When I heard that Andy Shauf was coming to do a concert in Saskatoon with local artist Zachary Lucky, I knew that I had to get an interview with him. While Shauf, who is playing on Sept. 27 at Village Guitar and Amp Co., performs in Saskatoon a couple times a year, there is extra buzz around his name this fall as he is set to release a full-length album, The Bearer of Bad News, Nov. 6.
For the past several weeks, whenever people talk about the ongoing protests in Quebec regarding post-secondary education, the comments seem to be more often than not soaked in bitterness about the ingratitude, disillusionment and entitled attitude of the protestors. I understand this perspective, but I don’t share it.
It was morning and I sat by the phone waiting for a call from one of the members of The Cat Empire. I was excited, even though most of my friends hadn’t heard of them or their music. The band, a cult phenomenon that sells out shows in their native Australia and in Europe, have struggled to break into the North American market. Prior to this interview I didn’t know much about The Cat Empire either, including how much I would grow to like them.
No one could have missed the explosion of Kony 2012 this month, and certainly no one could have missed the controversy it created, resulting in many a heated argument had over smoking keyboards and furrowed brows. The popular consensus, as it is with all such debates, is that the cynics must be of infinitely superior wisdom and all those who were naively inspired to be a part of change in their generation must be simple-minded and use words such as “like” and “totally” as every second word in their everyday speech.
“Anne is loved for her spirit, energy and imagination. She approaches life how other people wish they could.” This glowing character sketch is given by Linnea Bargen, who plays the lead role of Anne in the upcoming Newman Players version of Anne of Green Gables, opening March 14 at 7 p.m. in the Fr. O’Donnell Auditorium.
“What doesn’t kill you, makes you stronger,” or so my mother believes. This cheery colloquialism is said in an effort to make horrible, hateful things that happen to you seem part of a greater plan and give hope that once you have pushed through the latest injustice, you will somehow emerge as some sort of super-human on par with the Hulk or Superman. The truth is that I have been hearing this saying all my life and am still waiting for my honourary super strength or, at the very least, a gold star.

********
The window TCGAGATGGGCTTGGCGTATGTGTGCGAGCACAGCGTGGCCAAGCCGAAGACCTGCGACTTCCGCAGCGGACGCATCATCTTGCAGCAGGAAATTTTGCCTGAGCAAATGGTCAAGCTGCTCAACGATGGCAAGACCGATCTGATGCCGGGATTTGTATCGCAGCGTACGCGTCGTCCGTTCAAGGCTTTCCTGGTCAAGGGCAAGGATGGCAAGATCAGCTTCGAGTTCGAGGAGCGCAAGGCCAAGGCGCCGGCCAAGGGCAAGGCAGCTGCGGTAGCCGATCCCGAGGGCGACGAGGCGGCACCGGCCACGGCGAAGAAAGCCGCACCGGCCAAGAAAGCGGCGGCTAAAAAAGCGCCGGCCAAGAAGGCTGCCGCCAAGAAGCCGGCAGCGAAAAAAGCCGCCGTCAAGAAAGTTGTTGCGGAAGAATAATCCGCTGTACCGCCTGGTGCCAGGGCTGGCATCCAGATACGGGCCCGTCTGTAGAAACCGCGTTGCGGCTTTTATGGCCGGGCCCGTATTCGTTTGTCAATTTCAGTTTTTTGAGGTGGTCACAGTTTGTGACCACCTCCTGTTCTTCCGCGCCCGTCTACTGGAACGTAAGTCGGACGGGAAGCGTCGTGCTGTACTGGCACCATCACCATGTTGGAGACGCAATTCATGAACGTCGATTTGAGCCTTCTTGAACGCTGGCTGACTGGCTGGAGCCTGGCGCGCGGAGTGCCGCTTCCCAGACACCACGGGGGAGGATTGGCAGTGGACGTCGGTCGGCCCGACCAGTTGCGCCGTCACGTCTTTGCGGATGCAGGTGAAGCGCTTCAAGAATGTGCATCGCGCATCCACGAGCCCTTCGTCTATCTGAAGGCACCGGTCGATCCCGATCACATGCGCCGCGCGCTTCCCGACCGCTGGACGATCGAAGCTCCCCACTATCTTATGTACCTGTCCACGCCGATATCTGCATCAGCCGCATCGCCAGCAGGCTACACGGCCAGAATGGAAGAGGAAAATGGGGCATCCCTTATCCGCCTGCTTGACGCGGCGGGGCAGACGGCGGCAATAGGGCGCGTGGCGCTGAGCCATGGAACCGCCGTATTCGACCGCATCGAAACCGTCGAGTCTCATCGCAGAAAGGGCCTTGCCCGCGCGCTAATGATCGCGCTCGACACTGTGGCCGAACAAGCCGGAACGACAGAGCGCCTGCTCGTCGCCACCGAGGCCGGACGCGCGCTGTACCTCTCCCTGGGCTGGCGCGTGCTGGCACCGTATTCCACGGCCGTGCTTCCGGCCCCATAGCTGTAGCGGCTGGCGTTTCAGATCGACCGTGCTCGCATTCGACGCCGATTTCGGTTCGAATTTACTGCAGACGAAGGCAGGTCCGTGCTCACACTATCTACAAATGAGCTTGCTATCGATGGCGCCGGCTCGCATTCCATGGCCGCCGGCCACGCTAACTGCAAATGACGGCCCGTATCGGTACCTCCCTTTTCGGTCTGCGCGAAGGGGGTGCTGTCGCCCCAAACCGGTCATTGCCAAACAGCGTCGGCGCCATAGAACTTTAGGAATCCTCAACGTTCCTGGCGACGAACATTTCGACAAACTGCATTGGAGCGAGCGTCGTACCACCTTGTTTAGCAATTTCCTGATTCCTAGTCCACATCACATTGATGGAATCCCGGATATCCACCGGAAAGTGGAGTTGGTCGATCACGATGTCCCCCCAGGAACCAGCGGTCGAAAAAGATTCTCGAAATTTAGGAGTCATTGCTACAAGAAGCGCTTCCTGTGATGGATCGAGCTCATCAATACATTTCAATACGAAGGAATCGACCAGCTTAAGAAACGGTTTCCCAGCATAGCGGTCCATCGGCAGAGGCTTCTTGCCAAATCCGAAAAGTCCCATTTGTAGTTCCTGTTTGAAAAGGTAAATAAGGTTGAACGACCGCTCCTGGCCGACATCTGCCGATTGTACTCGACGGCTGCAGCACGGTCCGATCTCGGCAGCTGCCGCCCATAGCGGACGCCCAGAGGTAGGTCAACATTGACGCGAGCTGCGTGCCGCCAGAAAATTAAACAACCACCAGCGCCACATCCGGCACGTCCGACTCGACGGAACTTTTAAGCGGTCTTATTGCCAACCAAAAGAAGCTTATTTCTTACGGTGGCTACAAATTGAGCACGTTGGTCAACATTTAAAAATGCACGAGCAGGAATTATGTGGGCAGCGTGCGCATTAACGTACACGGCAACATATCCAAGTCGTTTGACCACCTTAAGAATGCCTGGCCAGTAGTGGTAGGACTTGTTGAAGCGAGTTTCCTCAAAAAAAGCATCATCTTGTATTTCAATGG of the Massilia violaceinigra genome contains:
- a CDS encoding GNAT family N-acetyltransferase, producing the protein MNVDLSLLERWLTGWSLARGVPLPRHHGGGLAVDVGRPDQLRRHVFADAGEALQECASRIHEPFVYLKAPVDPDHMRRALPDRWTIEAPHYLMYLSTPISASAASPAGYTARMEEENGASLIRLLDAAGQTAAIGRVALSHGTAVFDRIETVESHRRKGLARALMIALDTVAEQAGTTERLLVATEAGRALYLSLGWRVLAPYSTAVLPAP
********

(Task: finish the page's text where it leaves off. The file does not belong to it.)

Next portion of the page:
Polygamy is not something that one would expect to come up in an everyday conversation, but if it does, some of the subsequent sub-topics often include the notorious Warren Jeffs, sexual abuse of minors and brainwashing on various levels Yet with other exposure of polygamists in the media — such as TLC’s Sister Wives or Lisa Ling’s Spotlight on a Young Polygamist Family recently on the O Network — lines become blurred and one must consider that the extreme stories seen on the news may be the exception instead of the experience of the majority of polygamists.
Single on Valentine’s Day? Starting to think there aren’t any more good men in the world? Natahna Bargen has gone ahead and found three hot bachelors on campus worth approaching — so put on that lip gloss and get ready to be one step closer to the man of your dreams!
“This show is edgy. It’s gripping. It’s also surprisingly funny.” That is how University of Saskatchewan alum Heather Morrison describes the Canadian play East of Berlin, which she stars in. The play runs at the Refinery on Dufferin Ave. starting Feb. 3.